Experiments on chickens in 1950s lead to creation of a new breed of animals – broilers. Their main characteristic is fast mass gain and quick growing cycle lasting around five to seven weeks.  After this period their mass gain and growth rate are much slower compared to amount of food needed. Broiler’s overgrown muscles are causing big stress on joints, leading to painful deformations. Chicken’s heart is often not able to support its own body mass.

Chickens are held in growout houses with no access to outdoor and often with no windows. There are no stimuli that the birds would get in a natural environment. Stock density can be as high as 33kg per square meter, which means that there are more than 16 2-kg birds per 1 square meter, so one bird has space of one A4 sheet of paper.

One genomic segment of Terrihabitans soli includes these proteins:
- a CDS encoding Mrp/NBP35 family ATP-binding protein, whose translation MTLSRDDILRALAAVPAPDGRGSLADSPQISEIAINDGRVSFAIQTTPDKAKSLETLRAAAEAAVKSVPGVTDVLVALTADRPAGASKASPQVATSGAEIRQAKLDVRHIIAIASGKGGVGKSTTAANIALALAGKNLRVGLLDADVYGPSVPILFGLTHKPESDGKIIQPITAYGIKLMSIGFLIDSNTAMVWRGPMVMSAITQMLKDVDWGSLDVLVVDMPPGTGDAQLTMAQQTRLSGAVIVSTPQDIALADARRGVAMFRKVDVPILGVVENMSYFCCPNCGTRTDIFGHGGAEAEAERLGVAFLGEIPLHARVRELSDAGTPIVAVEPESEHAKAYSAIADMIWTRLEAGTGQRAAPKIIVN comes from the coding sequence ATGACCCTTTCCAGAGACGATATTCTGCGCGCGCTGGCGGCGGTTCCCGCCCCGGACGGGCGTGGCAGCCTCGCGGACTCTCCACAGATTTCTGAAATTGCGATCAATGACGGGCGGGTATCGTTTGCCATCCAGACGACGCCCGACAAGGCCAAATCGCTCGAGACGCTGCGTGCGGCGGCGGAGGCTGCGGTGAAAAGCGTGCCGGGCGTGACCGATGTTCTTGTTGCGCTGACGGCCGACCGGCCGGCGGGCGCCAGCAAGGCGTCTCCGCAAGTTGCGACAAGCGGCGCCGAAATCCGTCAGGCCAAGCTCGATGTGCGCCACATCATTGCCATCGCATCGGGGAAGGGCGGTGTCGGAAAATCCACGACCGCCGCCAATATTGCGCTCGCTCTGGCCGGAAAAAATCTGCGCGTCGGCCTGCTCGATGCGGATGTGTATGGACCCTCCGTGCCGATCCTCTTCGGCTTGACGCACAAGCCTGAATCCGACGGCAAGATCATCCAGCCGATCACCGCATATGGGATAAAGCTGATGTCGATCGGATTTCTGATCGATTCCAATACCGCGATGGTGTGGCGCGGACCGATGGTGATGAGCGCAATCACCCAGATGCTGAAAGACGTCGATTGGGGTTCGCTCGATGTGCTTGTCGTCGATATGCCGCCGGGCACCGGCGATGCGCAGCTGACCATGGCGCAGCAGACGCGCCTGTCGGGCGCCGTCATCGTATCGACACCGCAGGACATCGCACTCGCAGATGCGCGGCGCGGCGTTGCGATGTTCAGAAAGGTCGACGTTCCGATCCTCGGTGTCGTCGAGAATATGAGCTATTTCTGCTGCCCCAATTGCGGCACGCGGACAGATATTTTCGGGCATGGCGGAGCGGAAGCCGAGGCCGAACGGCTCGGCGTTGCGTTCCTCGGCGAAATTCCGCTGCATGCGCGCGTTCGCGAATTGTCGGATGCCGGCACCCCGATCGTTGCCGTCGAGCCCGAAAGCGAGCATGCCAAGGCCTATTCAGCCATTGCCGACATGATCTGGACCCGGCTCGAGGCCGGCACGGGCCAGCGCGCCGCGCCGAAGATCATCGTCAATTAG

Towards the end of the life cycle broilers are captured, packed into plastic boxes, and taken to a slaughterhouse. During catching and transport the animals often sustain even more injuries. The chicken is therefore killed at the moment when nature itself wouldn’t allow it to suffer more. In Poland around 1 billion of broilers are slaughtered yearly.